Sjoholm A: Impact of glucagon-like peptide-1 on endothelial function. Diabetes, obesity & metabolism. 2009, 11 (Suppl 3): 19-25.
Yamamoto H, Kishi T, Lee CE, Choi BJ, Fang H, Hollenberg AN, Drucker DJ, Elmquist JK: Glucagon-like peptide-1-responsive catecholamine neurons in the area postrema link peripheral glucagon-like peptide-1 with central autonomic control sites. The Journal of neuroscience: the official journal of the Society for Neuroscience. 2003, 23 (7): 2939-2946.
Cabou C, Campistron G, Marsollier N, Leloup C, Cruciani-Guglielmacci C, Penicaud L, Drucker DJ, Magnan C, Burcelin R: Brain glucagon-like peptide-1 regulates arterial blood flow, heart rate, and insulin sensitivity. Diabetes. 2008, 57 (10): 2577-2587. 10.2337/db08-0121.
Cabou C, Vachoux C, Campistron G, Drucker DJ, Burcelin R: Brain GLP-1 signaling regulates femoral artery blood flow and insulin sensitivity through hypothalamic PKC-delta. Diabetes. 2011, 60 (9): 2245-2256. 10.2337/db11-0464.
Isbil-Buyukcoskun N, Gulec G: Effects of intracerebroventricularly injected glucagon-like peptide-1 on cardiovascular parameters; role of central cholinergic system and vasopressin. Regulatory peptides. 2004, 118 (1–2): 33-38.
Gutzwiller JP, Tschopp S, Bock A, Zehnder CE, Huber AR, Kreyenbuehl M, Gutmann H, Drewe J, Henzen C, Goeke B, et al: Glucagon-like peptide 1 induces natriuresis in healthy subjects and in insulin-resistant obese men. The Journal of clinical endocrinology and metabolism. 2004, 89 (6): 3055-3061. 10.1210/jc.2003-031403.
Nystrom T: The potential beneficial role of glucagon-like peptide-1 in endothelial dysfunction and heart failure associated with insulin resistance. Hormone and metabolic research = Hormon- und Stoffwechselforschung = Hormones et metabolisme 2008. 2008, 40 (9): 593-606.
Crajoinas RO, Oricchio FT, Pessoa TD, Pacheco BP, Lessa LM, Malnic G, Girardi AC: Mechanisms mediating the diuretic and natriuretic actions of the incretin hormone glucagon-like peptide-1. American journal of physiology Renal physiology. 2011, 301 (2): F355-F363. 10.1152/ajprenal.00729.2010.
Yu M, Moreno C, Hoagland KM, Dahly A, Ditter K, Mistry M, Roman RJ: Antihypertensive effect of glucagon-like peptide 1 in Dahl salt-sensitive rats. Journal of hypertension. 2003, 21 (6): 1125-1135. 10.1097/00004872-200306000-00012.
Hirata K, Kume S, Araki S, Sakaguchi M, Chin-Kanasaki M, Isshiki K, Sugimoto T, Nishiyama A, Koya D, Haneda M, et al: Exendin-4 has an anti-hypertensive effect in salt-sensitive mice model. Biochemical and biophysical research communications. 2009, 380 (1): 44-49. 10.1016/j.bbrc.2009.01.003.
Laugero KD, Stonehouse AH, Guss S, Landry J, Vu C, Parkes DG: Exenatide improves hypertension in a rat model of the metabolic syndrome. Metabolic syndrome and related disorders. 2009, 7 (4): 327-334. 10.1089/met.2008.0095.
Liu L, Liu J, Wong WT, Tian XY, Lau CW, Wang YX, Xu G, Pu Y, Zhu Z, Xu A, et al: Dipeptidyl peptidase 4 inhibitor sitagliptin protects endothelial function in hypertension through a glucagon-like peptide 1-dependent mechanism. Hypertension. 2012, 60 (3): 833-841. 10.1161/HYPERTENSIONAHA.112.195115.
Pacheco BP, Crajoinas RO, Couto GK, Davel AP, Lessa LM, Rossoni LV, Girardi AC: Dipeptidyl peptidase IV inhibition attenuates blood pressure rising in young spontaneously hypertensive rats. Journal of hypertension. 2011, 29 (3): 520-528. 10.1097/HJH.0b013e328341939d.
Viswanathan P, Chaudhuri A, Bhatia R, Al-Atrash F, Mohanty P, Dandona P: Exenatide therapy in obese patients with type 2 diabetes mellitus treated with insulin. Endocrine practice: official journal of the American College of Endocrinology and the American Association of Clinical Endocrinologists. 2007, 13 (5): 444-450. 10.4158/EP.13.5.444.
Okerson T, Yan P, Stonehouse A, Brodows R: Effects of exenatide on systolic blood pressure in subjects with type 2 diabetes. American journal of hypertension. 2010, 23 (3): 334-339. 10.1038/ajh.2009.245.
Yang W, Chen L, Ji Q, Liu X, Ma J, Tandon N, Bhattacharyya A, Kumar A, Kim KW, Yoon KH, et al: Liraglutide provides similar glycaemic control as glimepiride (both in combination with metformin) and reduces body weight and systolic blood pressure in Asian population with type 2 diabetes from China, South Korea and India: a 16-week, randomized, double-blind, active control trial(*). Diabetes, obesity & metabolism. 2011, 13 (1): 81-88. 10.1111/j.1463-1326.2010.01323.x.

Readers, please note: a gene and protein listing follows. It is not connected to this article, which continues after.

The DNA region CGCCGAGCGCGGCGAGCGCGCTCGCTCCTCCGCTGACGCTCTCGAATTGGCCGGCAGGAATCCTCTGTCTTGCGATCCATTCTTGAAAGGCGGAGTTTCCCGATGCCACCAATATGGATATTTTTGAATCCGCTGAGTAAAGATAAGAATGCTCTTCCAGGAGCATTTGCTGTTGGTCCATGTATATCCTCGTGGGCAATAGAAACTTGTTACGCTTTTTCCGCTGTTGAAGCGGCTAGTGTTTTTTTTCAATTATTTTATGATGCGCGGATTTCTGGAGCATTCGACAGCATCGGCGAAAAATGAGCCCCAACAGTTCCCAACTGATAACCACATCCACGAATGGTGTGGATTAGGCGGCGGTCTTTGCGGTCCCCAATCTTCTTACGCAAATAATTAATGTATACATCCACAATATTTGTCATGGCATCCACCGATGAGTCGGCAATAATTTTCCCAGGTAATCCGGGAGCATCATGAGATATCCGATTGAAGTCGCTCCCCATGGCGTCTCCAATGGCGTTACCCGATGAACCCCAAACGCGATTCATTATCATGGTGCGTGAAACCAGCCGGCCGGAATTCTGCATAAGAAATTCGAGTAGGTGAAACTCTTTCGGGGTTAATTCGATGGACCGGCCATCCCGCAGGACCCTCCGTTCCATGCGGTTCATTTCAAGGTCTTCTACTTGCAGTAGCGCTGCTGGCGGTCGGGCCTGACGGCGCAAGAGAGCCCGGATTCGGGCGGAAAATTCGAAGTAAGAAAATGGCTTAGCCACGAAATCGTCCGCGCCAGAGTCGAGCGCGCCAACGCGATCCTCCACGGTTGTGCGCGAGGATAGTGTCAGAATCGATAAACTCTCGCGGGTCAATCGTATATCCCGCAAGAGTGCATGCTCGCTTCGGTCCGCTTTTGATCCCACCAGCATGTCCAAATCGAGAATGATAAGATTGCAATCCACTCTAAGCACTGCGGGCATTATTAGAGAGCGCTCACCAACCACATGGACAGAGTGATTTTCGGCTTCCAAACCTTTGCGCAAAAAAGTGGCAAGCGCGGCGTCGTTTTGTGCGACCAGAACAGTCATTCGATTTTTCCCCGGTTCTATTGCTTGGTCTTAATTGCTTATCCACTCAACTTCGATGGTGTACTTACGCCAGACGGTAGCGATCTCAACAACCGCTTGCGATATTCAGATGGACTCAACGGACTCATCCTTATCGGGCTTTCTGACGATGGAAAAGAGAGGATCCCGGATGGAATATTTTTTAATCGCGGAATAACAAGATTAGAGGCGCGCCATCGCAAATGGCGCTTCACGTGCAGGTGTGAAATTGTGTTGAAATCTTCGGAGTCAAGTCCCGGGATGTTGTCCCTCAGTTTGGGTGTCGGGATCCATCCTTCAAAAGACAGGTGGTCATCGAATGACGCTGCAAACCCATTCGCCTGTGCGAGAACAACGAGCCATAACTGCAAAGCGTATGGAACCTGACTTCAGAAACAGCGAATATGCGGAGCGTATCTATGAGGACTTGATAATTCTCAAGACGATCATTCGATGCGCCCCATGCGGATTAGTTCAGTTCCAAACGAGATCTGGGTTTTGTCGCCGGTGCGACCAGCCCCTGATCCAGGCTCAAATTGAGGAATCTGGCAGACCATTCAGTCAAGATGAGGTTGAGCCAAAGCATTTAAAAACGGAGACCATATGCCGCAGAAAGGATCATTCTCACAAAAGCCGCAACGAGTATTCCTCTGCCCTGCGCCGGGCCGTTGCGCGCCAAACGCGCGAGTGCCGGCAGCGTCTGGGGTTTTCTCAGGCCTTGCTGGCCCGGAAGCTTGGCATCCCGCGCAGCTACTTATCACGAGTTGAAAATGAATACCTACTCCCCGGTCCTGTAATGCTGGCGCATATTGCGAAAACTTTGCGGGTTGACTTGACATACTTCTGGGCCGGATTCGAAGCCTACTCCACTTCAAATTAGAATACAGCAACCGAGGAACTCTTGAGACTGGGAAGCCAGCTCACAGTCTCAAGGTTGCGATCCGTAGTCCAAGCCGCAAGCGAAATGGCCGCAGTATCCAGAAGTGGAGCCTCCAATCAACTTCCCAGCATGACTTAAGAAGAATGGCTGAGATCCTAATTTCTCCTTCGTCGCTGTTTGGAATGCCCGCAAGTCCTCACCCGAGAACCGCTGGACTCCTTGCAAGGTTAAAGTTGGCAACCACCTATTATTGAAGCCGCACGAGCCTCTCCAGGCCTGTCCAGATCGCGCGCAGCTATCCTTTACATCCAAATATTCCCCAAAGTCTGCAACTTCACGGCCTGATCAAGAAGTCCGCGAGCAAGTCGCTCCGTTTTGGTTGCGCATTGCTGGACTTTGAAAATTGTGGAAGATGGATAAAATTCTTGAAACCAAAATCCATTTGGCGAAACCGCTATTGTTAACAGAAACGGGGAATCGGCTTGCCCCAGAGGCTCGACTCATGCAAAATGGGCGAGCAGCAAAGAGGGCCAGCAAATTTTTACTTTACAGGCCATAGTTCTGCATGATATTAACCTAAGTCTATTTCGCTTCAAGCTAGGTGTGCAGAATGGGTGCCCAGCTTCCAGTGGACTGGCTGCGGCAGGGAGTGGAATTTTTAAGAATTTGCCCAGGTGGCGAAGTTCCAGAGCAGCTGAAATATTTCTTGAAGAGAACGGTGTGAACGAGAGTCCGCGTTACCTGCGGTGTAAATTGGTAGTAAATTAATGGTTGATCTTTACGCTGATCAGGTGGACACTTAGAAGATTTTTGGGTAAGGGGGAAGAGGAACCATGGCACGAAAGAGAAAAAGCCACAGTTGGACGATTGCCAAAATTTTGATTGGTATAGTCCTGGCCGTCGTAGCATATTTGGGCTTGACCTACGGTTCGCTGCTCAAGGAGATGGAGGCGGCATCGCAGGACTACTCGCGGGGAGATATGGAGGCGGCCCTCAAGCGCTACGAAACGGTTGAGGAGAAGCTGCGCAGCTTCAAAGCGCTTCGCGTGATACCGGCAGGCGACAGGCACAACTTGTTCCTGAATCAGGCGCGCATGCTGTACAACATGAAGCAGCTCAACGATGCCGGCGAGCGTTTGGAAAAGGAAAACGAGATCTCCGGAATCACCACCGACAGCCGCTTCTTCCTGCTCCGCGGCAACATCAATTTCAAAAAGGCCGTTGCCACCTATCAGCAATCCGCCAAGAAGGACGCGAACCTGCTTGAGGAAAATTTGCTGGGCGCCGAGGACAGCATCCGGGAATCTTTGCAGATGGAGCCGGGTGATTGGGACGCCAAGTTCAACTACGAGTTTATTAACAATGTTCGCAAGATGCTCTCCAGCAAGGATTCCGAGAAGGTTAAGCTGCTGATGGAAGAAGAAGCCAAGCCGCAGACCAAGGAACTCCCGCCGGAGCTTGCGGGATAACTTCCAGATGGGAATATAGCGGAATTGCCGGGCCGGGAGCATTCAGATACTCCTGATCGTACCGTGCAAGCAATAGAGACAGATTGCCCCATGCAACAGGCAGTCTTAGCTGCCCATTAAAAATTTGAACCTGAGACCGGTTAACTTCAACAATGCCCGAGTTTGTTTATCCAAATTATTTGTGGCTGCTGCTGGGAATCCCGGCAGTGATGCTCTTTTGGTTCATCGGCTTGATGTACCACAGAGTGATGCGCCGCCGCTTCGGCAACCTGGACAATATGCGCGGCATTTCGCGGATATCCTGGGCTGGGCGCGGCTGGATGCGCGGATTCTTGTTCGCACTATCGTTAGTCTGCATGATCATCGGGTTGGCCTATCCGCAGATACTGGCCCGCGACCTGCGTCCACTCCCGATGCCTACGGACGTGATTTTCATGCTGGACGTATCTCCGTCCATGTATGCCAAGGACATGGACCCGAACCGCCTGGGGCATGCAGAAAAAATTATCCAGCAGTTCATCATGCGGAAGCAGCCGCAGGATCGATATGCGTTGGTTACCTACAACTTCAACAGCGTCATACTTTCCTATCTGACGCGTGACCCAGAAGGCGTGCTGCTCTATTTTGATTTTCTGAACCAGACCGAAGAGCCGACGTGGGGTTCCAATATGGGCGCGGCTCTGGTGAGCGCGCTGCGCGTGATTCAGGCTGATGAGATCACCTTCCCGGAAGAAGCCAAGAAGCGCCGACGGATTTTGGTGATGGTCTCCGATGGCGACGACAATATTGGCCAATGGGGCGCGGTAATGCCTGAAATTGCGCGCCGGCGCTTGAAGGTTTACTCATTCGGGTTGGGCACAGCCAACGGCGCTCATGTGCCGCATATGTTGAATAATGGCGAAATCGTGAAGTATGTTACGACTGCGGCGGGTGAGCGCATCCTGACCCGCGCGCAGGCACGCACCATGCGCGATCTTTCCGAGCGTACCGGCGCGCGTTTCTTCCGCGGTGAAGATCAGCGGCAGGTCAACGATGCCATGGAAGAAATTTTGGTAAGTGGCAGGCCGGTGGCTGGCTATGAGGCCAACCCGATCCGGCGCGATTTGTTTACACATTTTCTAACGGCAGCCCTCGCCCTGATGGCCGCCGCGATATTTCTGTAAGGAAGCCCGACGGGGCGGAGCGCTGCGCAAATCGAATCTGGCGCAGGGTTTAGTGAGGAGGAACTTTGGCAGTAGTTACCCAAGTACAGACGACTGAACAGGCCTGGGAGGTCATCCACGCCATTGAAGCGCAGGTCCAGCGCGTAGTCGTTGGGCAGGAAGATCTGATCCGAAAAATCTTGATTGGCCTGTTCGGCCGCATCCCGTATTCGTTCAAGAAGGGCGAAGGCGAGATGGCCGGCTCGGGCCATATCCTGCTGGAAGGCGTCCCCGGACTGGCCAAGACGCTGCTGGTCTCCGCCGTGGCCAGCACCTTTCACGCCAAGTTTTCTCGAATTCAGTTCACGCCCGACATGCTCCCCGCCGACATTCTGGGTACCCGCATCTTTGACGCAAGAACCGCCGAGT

Yanai H, Adachi H, Hamasaki H, Masui Y, Yoshikawa R, Moriyama S, Mishima S, Sako A: Effects of 6-month sitagliptin treatment on glucose and lipid metabolism, blood pressure, body weight and renal function in type 2 diabetic patients: a chart-based analysis. Journal of clinical medicine research. 2012, 4 (4): 251-258.
Ogawa S, Ishiki M, Nako K, Okamura M, Senda M, Mori T, Ito S: Sitagliptin, a dipeptidyl peptidase-4 inhibitor, decreases systolic blood pressure in Japanese hypertensive patients with type 2 diabetes. The Tohoku journal of experimental medicine. 2011, 223 (2): 133-135. 10.1620/tjem.223.133.
Ratner R, Han J, Nicewarner D, Yushmanova I, Hoogwerf B, Shen L: Cardiovascular safety of exenatide BID: an integrated analysis from controlled clinical trials in participants with type 2 diabetes. Cardiovasc Diabetol. 2011, 10 (1): 22-10.1186/1475-2840-10-22.
Parks M, Rosebraugh C: Weighing risks and benefits of liraglutide — the FDA’s review of a new antidiabetic therapy. New England Journal of Medicine. 2010, 362 (9): 774-777. 10.1056/NEJMp1001578.
Marso SP, Lindsey JB, Stolker JM, House JA, Martinez Ravn G, Kennedy KF, Jensen TM, Buse JB: Cardiovascular safety of liraglutide assessed in a patient-level pooled analysis of phase 2—3 liraglutide clinical development studies. Diabetes and Vascular Disease Research. 2011, 8 (3): 237-240. 10.1177/1479164111408937.
Gallwitz B, Rosenstock J, Rauch T, Bhattacharya S, Patel S, von Eynatten M, Dugi KA, Woerle HJ: 2-year efficacy and safety of linagliptin compared with glimepiride in patients with type 2 diabetes inadequately controlled on metformin: a randomised, double-blind, non-inferiority trial. Lancet. 2012, 380 (9840): 475-483. 10.1016/S0140-6736(12)60691-6.
Patil HR, Al Badarin FJ, Al Shami HA, Bhatti SK, Lavie CJ, Bell DS, O’Keefe JH: Meta-analysis of effect of dipeptidyl peptidase-4 inhibitors on cardiovascular risk in type 2 diabetes mellitus. The American journal of cardiology. 2012, 110 (6): 826-833. 10.1016/j.amjcard.2012.04.061.
Does Saxagliptin Reduce the Risk of Cardiovascular Events When Used Alone or Added to Other Diabetes Medications (SAVOR- TIMI 53).http://clinicaltrials.gov/ct2/show/NCT01107886,
AstraZeneca and Bristol-Myers Squibb Announce Top Line Results for SAVOR-TIMI-53 Cardiovascular Outcomes Trial of Onglyza® (saxagliptin).http://news.bms.com/press-release/astrazeneca-and-bristol-myers-squibb-announce-top-line-results-savor-timi-53-cardiovas,
The author declares that he has no competing interests.
About this article
Cite this article
Sheikh, A. Direct cardiovascular effects of glucagon like peptide-1. Diabetol Metab Syndr 5, 47 (2013). https://doi.org/10.1186/1758-5996-5-47